One shall also note the good coverage with narrow body aircraft. Turkish use Boeing 737-800s in daughter airlines Anadolujet and SunExpress which cover international low cost destinations (the 737 has a longer range with standard fuel than the Airbus A320, which is Turkish standard aircraft for domestic and shorter international traffic).


Figure 4 shows Turkish network. The destinations are a mix of Domestic (49) and International destinations (246).

Figure 4. Turkish network 2016, with 246 international and 49 domestic destinations end 2016. Source: Turkish Airlines.

The list of destinations (Figure 5) is impressive. The network covers 119 countries.

Figure 5. Turkish destinations in 119 countries. Source: Turkish Airlines. Click to see better.

Turkish fleet

The vast network is served with a fleet of 324 aircraft, Figure 6. Main long-haul types are the Boeing 777-300ER and Airbus A330. Short haul is operated with the Airbus A320 for Turkish Airlines and Boeing 737 for international oriented daughters Anadolujet and SunExpress.

Figure 6. Fleet as of December 2016. Source: Turkish Airlines.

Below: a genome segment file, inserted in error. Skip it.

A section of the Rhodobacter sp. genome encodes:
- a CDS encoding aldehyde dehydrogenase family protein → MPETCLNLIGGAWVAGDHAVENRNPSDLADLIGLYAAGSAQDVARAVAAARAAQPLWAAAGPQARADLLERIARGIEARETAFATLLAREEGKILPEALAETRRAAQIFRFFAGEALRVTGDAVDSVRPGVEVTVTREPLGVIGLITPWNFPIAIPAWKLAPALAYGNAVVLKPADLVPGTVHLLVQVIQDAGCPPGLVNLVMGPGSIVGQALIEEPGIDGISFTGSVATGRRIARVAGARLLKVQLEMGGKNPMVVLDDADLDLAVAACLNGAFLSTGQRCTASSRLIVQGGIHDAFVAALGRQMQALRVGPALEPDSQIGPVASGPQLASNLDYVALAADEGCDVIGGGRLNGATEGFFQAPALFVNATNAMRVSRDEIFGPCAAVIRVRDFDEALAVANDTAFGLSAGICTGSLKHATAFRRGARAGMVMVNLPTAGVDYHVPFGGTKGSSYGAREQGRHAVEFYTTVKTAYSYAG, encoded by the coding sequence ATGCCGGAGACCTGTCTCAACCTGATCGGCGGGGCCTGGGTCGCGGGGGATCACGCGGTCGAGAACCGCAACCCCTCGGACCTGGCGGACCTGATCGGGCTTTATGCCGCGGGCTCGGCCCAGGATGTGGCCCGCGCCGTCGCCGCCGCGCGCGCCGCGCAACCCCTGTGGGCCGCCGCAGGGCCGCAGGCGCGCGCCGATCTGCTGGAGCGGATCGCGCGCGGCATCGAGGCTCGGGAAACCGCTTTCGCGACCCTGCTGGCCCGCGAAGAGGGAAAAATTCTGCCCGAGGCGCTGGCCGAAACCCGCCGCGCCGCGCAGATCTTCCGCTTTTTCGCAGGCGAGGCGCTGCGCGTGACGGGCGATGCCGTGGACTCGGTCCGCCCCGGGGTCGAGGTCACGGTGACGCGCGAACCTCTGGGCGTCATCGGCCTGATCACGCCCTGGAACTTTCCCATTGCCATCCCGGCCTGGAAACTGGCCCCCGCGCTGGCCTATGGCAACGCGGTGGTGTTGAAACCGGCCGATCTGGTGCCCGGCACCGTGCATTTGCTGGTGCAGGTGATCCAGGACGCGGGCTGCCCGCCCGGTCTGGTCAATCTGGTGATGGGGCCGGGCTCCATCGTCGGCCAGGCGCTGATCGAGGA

The fleet has grown quickly over the last years (Figure 7) to cater for the fast traffic growth. After the attempted state coup June 2016, the political unrest cut the international traffic and load factors suffered as the aircraft that arrived could not be filled.

Figure 7. Turkish fleet over the years with planned growth. The graph’s aircraft bars are stacked in alphabetical order, with 777-300ER and 777-F on top 2017. Source: AeroTransport Data Bank.

The incoming aircraft paired with a sudden and sharp decline in traffic caused a decline in revenue without a decrease in costs, Figure 8.

Figure 8. Operating revenue, costs and profits between 2011-2016. Source: Turkish Airlines.

The profits of up to 10% of revenue in last year’s were possible with a large international network with load factors approaching 80%, Figure 9.

Figure 9. Load factors between 2011-2016. Source: Turkish Airlines.

With up to 30-40 aircraft deliveries per year (Figure 7) that can’t be fully used due to a sudden drop in traffic, the only possible short term action is to lower the utilization, Figure 10.

Figure 10. Aircraft utilization between 2011-2016. Source: Turkish Airlines.

Rebuilding confidence

Turkish is now working to rebuild confidence for its international customers. The good years built a strong balance sheet (Figure 9), so there is time to regain the impetus.

Figure 9. Balance sheet development between 2011-2016. Source: Turkish Airlines.